The sheriff said it’s his saucy way of welcoming people to his county while, at the same time, warning them that a number of the citizens exercise their right to bear arms.
“If you come and put someone’s life in danger in Harris County, you could stand the risk of being put in danger yourself,” he told The Washington Post.
The sign was put up Tuesday, amid a contentious national debate over Second Amendment rights in the wake of recent mass shootings, such as the one in February at Marjory Stoneman Douglas High School in Parkland, Fla.
Jolley said he understands that some people support guns and others do not. But he claims that, in his county, a large part of the population approves of firearms.
“Georgia is very much a Second Amendment state, and Harris County is a strong Second Amendment county,” he said.
In 2012, the U.S. Government Accountability Office, which investigates matters for Congress, studied state gun laws across the country. Florida was found to have the highest number of valid concealed weapons permits — 887,000 — followed by Pennsylvania and then Georgia, which had about 600,000, according to the report.
Jolley said over that the past several years, concealed weapon permits in Harris County have tripled.
The Atlanta Journal-Constitution reported last year that data shows that people in Georgia are twice as likely to be shot and killed as those in New York.
According to data from the Centers for Disease Control and Prevention, there were 1,571 firearm deaths in Georgia in 2016. Both firearm deaths and homicides in the state were above the national average.
Jolley said he is giving out-of-towners fair notice about what they can expect.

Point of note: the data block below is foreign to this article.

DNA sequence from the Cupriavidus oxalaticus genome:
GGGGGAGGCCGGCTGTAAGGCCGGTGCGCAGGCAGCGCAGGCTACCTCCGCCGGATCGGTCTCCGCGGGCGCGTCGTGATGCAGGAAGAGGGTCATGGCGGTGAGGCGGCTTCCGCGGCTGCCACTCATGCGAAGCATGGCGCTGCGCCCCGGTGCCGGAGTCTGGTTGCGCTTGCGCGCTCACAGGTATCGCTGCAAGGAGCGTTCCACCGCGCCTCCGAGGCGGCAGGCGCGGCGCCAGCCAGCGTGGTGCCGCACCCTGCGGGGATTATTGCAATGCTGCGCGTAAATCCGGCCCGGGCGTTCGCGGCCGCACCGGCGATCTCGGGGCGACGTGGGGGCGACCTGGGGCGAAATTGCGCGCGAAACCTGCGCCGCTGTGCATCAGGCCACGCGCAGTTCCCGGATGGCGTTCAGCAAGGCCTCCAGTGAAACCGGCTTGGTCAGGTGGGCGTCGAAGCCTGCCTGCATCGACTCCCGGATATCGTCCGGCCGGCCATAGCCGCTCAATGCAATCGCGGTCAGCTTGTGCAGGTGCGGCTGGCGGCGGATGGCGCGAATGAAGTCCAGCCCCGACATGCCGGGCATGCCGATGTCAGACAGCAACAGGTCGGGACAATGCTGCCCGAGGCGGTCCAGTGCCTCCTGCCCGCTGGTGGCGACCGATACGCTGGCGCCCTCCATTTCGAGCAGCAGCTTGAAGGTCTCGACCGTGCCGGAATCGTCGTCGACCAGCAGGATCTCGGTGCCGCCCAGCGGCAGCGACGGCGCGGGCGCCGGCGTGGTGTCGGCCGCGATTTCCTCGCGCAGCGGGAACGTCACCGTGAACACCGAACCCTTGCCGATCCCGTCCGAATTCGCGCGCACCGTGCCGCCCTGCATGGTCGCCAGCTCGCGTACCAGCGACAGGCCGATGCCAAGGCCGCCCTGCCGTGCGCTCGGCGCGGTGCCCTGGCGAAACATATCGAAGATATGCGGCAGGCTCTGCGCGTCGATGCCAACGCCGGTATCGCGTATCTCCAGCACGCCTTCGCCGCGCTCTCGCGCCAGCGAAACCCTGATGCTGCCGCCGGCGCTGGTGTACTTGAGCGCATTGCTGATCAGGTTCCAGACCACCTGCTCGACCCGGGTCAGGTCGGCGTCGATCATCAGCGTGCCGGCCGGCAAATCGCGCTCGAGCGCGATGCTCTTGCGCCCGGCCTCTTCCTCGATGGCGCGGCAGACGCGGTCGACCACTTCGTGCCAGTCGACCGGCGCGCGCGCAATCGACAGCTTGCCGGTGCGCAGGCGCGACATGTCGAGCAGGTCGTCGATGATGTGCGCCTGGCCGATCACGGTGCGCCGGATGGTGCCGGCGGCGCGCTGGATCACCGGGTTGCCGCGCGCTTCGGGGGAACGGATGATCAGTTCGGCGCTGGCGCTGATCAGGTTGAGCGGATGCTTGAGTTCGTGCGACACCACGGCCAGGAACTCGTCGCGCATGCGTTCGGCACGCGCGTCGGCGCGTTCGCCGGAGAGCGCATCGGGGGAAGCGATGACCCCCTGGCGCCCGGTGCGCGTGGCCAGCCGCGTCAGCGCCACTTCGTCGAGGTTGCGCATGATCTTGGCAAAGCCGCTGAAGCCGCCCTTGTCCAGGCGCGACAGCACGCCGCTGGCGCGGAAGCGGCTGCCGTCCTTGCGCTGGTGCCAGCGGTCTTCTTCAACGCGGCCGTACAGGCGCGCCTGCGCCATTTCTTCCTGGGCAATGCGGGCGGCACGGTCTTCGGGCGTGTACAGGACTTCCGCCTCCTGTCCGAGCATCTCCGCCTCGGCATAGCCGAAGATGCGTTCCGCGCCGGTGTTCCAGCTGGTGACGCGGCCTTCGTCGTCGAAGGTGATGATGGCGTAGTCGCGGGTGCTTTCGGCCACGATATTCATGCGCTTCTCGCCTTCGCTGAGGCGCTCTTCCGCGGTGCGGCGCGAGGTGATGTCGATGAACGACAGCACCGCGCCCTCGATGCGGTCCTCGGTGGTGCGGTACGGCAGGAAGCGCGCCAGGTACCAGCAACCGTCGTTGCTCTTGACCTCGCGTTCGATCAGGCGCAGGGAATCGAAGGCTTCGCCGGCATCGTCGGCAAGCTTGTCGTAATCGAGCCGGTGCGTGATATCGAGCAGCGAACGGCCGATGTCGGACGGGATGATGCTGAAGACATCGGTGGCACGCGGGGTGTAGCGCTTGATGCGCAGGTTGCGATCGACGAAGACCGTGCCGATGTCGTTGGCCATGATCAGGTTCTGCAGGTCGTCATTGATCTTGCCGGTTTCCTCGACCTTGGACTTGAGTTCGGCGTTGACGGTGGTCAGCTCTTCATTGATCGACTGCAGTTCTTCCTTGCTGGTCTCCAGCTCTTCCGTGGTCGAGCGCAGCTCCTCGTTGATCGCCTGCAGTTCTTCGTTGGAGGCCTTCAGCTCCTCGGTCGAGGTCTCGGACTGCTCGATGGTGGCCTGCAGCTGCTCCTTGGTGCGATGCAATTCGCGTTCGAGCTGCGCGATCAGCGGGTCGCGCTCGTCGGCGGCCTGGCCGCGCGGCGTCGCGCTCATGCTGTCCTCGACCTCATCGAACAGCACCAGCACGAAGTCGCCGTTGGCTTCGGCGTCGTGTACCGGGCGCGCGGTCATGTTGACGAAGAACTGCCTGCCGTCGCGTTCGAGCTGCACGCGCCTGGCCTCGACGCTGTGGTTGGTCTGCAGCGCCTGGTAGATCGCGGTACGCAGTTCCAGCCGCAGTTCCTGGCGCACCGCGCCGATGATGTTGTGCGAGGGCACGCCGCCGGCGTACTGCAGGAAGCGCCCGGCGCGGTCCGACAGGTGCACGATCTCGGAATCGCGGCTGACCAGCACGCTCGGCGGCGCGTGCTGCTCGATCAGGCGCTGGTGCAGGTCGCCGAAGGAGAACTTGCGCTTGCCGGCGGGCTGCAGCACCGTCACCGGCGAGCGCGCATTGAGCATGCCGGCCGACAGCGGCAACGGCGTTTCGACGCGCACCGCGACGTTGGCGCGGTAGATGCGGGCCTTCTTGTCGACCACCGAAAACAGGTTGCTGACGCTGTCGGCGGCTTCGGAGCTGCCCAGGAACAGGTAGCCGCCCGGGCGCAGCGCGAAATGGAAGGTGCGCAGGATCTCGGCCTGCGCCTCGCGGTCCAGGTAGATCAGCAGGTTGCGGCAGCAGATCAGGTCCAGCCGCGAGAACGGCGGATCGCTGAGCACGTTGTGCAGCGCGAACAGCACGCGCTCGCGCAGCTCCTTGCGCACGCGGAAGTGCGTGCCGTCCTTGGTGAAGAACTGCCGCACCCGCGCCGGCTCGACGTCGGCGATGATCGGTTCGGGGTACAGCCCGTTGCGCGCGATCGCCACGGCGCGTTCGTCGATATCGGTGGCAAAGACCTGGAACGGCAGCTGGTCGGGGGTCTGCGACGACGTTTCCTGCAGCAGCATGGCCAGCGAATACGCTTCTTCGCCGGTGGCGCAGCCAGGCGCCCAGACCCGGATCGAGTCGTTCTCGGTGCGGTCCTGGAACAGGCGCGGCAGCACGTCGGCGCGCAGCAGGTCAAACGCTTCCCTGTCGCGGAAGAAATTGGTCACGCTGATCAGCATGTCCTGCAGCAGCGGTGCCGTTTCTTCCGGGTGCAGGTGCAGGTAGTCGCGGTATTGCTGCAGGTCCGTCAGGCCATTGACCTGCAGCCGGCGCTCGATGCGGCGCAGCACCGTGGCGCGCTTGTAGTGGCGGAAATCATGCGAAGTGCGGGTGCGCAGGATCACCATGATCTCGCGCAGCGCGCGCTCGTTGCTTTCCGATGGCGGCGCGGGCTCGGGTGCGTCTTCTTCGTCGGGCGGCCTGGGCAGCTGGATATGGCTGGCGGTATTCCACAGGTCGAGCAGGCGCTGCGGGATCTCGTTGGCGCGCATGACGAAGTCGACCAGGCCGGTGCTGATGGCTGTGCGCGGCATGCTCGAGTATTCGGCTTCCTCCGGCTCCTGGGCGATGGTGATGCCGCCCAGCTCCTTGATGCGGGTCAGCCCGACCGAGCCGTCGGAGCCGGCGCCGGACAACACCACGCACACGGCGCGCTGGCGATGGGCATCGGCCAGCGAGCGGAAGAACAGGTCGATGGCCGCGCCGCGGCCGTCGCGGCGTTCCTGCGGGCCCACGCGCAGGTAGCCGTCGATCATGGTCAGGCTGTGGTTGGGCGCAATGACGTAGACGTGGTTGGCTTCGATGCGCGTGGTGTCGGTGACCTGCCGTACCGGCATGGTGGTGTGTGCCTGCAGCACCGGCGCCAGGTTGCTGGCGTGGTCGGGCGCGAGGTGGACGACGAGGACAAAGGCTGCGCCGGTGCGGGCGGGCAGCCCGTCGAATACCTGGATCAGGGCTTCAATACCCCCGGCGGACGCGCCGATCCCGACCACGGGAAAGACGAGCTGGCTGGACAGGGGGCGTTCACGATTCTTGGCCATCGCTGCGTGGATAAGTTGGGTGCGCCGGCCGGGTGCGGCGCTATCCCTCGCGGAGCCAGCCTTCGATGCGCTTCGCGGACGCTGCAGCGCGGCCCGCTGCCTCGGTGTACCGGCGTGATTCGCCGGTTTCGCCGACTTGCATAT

“We want people to come and enjoy Harris County,” he said, “but we want them to do it in a safe manner, and we want them to know that they’re safe when they get here.”
It’s not the first time Jolley had made national news with his welcomes signs.
In 2015, he posted an unusual declaration wishing people a Merry Christmas.
“WARNING: Harris County is politically incorrect,” the sign said. “We say: Merry Christmas, God Bless America and In God We Trust. We salute our troops and our flag. If this offends you … LEAVE!”
Jolley said he decided to speak up with his sign because, over the years, he had watched “the silent majority” grow even “more silent.”
“It’s time for the silent majority to stand up for our beliefs and not be ashamed,” he told the Columbus Ledger-Enquirer at the time.
Jolley said he changes the signs about every eight months or so and pays for them out of his own pocket. Since he has put up the most recent one, he said, the response has been about “99.9 percent positive.”
But the sheriff doesn’t seem to mind a little controversy, either.
“I’ve been in office a long time,” he said, “so I like to stir the pot.”
This story has been updated.